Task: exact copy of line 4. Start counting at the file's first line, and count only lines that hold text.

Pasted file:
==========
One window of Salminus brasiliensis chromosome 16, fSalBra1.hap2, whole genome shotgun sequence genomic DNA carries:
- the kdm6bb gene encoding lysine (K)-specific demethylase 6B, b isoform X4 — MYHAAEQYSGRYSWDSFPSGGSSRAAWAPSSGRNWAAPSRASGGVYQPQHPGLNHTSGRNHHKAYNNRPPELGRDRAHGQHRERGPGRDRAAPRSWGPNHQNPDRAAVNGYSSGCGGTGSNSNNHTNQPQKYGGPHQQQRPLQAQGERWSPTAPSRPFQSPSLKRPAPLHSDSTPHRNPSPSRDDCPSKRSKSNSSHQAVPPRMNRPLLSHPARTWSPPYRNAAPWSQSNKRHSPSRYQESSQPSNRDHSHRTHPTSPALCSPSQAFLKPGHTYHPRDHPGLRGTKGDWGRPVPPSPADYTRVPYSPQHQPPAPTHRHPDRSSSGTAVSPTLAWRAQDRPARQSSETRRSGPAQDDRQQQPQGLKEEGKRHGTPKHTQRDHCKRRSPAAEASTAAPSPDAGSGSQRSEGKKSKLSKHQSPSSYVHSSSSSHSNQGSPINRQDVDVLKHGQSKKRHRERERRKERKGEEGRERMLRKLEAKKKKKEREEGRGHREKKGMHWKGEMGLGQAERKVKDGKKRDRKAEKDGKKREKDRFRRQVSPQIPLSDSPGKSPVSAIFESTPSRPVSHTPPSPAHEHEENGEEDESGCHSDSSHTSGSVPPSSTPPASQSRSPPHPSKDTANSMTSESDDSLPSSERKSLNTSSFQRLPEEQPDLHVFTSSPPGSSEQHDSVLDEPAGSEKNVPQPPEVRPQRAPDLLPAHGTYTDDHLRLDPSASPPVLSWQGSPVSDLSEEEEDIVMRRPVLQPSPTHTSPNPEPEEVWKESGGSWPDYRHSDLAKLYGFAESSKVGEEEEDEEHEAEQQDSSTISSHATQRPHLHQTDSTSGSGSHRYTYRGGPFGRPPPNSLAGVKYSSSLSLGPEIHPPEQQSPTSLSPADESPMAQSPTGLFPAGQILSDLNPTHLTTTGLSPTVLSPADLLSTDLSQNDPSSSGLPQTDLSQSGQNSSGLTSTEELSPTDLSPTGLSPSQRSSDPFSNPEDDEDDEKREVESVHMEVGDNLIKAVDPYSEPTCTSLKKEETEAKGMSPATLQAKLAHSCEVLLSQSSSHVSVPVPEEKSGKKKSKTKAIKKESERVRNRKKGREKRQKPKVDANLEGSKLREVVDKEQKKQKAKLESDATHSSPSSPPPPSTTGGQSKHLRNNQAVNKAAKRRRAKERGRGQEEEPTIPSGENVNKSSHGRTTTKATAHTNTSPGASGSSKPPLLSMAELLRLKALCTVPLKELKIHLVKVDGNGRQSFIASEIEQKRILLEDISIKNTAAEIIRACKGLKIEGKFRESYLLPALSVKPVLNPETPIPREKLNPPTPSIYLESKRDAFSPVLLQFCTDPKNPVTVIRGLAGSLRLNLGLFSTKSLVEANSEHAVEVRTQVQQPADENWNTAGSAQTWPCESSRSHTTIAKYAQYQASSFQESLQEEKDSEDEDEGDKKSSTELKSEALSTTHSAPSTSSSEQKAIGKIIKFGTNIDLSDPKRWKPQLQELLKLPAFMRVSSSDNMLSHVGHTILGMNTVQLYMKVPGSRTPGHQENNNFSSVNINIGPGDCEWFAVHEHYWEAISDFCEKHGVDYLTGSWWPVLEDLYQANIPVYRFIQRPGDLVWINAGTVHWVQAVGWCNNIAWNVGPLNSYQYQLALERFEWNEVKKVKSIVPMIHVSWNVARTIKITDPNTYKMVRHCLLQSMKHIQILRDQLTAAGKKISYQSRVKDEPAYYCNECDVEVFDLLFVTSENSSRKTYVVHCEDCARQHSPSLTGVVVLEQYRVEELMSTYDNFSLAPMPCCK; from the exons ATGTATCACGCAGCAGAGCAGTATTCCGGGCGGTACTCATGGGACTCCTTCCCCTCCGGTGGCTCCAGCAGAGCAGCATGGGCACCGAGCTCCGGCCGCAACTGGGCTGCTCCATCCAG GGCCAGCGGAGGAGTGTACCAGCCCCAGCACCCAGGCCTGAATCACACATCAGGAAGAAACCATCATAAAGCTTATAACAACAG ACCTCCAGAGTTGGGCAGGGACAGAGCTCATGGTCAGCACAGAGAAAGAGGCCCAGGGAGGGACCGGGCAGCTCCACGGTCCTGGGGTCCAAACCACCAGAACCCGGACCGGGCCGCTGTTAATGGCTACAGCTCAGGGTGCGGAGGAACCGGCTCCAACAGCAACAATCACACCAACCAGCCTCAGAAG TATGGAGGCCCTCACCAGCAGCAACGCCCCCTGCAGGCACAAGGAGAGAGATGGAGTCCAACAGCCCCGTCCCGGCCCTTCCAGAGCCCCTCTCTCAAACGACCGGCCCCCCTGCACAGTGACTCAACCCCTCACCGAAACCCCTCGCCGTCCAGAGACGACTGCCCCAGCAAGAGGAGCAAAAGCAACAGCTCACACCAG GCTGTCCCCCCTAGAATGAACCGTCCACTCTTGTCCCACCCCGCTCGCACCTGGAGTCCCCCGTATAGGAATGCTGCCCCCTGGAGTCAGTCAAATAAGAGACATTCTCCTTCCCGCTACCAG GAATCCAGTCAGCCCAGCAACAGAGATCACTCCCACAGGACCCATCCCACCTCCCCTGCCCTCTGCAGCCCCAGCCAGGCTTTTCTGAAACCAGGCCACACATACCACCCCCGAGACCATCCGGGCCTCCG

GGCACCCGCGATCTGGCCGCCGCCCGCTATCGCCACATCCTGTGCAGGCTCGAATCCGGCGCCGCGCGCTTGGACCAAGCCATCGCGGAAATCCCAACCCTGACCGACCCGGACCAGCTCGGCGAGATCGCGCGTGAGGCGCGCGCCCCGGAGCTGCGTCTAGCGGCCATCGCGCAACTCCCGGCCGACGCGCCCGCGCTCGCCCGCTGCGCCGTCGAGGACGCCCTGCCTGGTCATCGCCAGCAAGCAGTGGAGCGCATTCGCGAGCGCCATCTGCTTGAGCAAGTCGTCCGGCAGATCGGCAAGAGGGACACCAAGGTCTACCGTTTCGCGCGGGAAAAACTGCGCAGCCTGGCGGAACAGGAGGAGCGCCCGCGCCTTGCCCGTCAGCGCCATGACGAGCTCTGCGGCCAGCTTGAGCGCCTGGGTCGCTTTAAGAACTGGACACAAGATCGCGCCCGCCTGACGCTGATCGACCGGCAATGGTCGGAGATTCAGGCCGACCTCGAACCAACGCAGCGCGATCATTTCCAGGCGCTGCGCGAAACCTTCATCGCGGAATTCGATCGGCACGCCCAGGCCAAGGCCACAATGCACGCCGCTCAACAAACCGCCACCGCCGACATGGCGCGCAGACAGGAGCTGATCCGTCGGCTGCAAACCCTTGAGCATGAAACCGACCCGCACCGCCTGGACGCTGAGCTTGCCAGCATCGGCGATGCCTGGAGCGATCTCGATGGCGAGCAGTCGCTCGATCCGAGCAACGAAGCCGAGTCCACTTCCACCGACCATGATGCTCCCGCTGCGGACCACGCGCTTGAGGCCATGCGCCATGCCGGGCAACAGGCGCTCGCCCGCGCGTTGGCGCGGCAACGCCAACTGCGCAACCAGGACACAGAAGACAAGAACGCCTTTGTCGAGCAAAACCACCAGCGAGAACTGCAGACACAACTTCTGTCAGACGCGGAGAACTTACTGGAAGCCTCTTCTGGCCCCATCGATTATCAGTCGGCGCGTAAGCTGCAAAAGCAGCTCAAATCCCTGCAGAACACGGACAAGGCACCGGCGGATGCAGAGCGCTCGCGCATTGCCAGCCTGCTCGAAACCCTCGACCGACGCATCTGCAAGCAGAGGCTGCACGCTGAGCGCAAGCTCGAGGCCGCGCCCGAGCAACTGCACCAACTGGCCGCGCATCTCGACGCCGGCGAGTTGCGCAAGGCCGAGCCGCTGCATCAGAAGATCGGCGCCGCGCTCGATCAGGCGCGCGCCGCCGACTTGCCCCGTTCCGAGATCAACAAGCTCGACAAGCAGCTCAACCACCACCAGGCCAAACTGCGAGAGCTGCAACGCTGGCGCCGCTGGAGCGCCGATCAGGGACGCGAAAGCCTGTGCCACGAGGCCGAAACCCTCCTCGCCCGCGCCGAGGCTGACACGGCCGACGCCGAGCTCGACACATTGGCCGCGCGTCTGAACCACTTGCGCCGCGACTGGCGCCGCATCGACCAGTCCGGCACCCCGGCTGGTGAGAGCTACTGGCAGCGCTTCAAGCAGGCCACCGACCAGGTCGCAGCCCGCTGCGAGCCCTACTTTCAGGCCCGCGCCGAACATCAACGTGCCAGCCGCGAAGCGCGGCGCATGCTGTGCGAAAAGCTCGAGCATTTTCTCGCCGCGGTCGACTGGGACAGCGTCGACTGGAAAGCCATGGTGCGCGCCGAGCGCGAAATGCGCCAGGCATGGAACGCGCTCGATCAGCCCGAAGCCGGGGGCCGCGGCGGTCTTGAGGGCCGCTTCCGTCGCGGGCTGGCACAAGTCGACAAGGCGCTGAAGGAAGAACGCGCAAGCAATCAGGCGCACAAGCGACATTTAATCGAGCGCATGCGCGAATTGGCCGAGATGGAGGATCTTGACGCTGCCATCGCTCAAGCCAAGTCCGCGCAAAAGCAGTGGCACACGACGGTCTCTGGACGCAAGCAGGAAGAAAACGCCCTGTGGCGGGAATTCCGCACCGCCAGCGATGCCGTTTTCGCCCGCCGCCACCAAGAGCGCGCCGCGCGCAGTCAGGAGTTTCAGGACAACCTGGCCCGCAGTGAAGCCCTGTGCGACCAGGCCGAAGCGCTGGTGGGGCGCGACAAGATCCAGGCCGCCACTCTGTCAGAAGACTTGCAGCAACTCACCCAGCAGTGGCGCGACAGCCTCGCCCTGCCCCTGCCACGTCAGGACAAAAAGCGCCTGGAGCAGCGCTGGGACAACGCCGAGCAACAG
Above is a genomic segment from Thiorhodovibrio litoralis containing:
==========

Above is a genomic segment from Thiorhodovibrio litoralis containing: